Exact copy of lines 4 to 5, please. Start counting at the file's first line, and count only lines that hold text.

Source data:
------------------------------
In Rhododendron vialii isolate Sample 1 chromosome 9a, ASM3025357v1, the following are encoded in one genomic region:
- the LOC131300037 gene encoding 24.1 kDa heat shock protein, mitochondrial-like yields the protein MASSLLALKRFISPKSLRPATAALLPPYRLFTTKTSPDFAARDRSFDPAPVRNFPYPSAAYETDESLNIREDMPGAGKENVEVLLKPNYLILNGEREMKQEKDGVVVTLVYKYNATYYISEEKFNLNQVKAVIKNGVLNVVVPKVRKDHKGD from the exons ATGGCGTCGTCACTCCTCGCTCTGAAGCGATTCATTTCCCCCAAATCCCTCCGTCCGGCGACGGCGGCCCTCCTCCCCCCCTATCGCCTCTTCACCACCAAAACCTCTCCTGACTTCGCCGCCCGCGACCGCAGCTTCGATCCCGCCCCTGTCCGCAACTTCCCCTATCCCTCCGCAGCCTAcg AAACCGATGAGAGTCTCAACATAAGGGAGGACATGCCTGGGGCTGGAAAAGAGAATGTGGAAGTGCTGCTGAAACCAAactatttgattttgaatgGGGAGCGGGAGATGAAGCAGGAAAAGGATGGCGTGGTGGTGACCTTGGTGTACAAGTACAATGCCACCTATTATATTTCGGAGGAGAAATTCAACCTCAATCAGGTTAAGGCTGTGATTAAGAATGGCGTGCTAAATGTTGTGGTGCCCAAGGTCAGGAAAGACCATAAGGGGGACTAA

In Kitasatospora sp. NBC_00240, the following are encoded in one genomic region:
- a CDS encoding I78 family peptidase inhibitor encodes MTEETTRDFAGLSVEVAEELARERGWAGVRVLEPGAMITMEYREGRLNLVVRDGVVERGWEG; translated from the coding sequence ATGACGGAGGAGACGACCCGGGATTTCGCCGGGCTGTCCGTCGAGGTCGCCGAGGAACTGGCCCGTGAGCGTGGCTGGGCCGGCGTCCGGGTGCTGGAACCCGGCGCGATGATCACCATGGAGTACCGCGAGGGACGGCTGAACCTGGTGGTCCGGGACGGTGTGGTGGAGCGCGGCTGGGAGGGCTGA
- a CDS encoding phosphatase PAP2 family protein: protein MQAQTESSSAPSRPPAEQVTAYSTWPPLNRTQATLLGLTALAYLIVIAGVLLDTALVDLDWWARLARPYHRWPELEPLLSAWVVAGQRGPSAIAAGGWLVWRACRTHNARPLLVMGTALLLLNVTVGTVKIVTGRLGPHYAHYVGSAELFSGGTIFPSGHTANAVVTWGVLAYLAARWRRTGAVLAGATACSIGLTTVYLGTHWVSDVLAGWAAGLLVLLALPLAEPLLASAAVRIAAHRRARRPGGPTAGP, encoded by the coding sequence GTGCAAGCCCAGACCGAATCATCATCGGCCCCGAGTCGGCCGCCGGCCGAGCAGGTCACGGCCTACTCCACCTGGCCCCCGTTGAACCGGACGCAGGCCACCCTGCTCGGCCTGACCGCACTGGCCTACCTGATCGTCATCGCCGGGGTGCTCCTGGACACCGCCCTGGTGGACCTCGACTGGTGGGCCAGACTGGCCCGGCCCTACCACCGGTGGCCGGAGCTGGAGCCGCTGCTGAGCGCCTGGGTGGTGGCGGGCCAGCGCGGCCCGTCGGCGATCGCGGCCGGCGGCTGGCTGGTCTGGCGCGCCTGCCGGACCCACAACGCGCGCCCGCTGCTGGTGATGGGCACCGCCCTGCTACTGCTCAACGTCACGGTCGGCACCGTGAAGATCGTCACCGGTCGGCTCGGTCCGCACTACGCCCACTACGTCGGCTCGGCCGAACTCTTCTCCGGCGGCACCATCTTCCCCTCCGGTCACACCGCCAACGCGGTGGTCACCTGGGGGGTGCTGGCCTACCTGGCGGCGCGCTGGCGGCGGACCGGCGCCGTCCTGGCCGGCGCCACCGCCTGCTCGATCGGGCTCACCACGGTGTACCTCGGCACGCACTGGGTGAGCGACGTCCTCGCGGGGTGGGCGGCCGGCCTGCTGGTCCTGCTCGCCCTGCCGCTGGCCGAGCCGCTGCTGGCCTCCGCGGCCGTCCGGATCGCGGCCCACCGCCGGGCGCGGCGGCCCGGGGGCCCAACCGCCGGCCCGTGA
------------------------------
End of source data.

- a CDS encoding I78 family peptidase inhibitor encodes MTEETTRDFAGLSVEVAEELARERGWAGVRVLEPGAMITMEYREGRLNLVVRDGVVERGWEG; translated from the coding sequence ATGACGGAGGAGACGACCCGGGATTTCGCCGGGCTGTCCGTCGAGGTCGCCGAGGAACTGGCCCGTGAGCGTGGCTGGGCCGGCGTCCGGGTGCTGGAACCCGGCGCGATGATCACCATGGAGTACCGCGAGGGACGGCTGAACCTGGTGGTCCGGGACGGTGTGGTGGAGCGCGGCTGGGAGGGCTGA
- a CDS encoding phosphatase PAP2 family protein: protein MQAQTESSSAPSRPPAEQVTAYSTWPPLNRTQATLLGLTALAYLIVIAGVLLDTALVDLDWWARLARPYHRWPELEPLLSAWVVAGQRGPSAIAAGGWLVWRACRTHNARPLLVMGTALLLLNVTVGTVKIVTGRLGPHYAHYVGSAELFSGGTIFPSGHTANAVVTWGVLAYLAARWRRTGAVLAGATACSIGLTTVYLGTHWVSDVLAGWAAGLLVLLALPLAEPLLASAAVRIAAHRRARRPGGPTAGP, encoded by the coding sequence GTGCAAGCCCAGACCGAATCATCATCGGCCCCGAGTCGGCCGCCGGCCGAGCAGGTCACGGCCTACTCCACCTGGCCCCCGTTGAACCGGACGCAGGCCACCCTGCTCGGCCTGACCGCACTGGCCTACCTGATCGTCATCGCCGGGGTGCTCCTGGACACCGCCCTGGTGGACCTCGACTGGTGGGCCAGACTGGCCCGGCCCTACCACCGGTGGCCGGAGCTGGAGCCGCTGCTGAGCGCCTGGGTGGTGGCGGGCCAGCGCGGCCCGTCGGCGATCGCGGCCGGCGGCTGGCTGGTCTGGCGCGCCTGCCGGACCCACAACGCGCGCCCGCTGCTGGTGATGGGCACCGCCCTGCTACTGCTCAACGTCACGGTCGGCACCGTGAAGATCGTCACCGGTCGGCTCGGTCCGCACTACGCCCACTACGTCGGCTCGGCCGAACTCTTCTCCGGCGGCACCATCTTCCCCTCCGGTCACACCGCCAACGCGGTGGTCACCTGGGGGGTGCTGGCCTACCTGGCGGCGCGCTGGCGGCGGACCGGCGCCGTCCTGGCCGGCGCCACCGCCTGCTCGATCGGGCTCACCACGGTGTACCTCGGCACGCACTGGGTGAGCGACGTCCTCGCGGGGTGGGCGGCCGGCCTGCTGGTCCTGCTCGCCCTGCCGCTGGCCGAGCCGCTGCTGGCCTCCGCGGCCGTCCGGATCGCGGCCCACCGCCGGGCGCGGCGGCCCGGGGGCCCAACCGCCGGCCCGTGA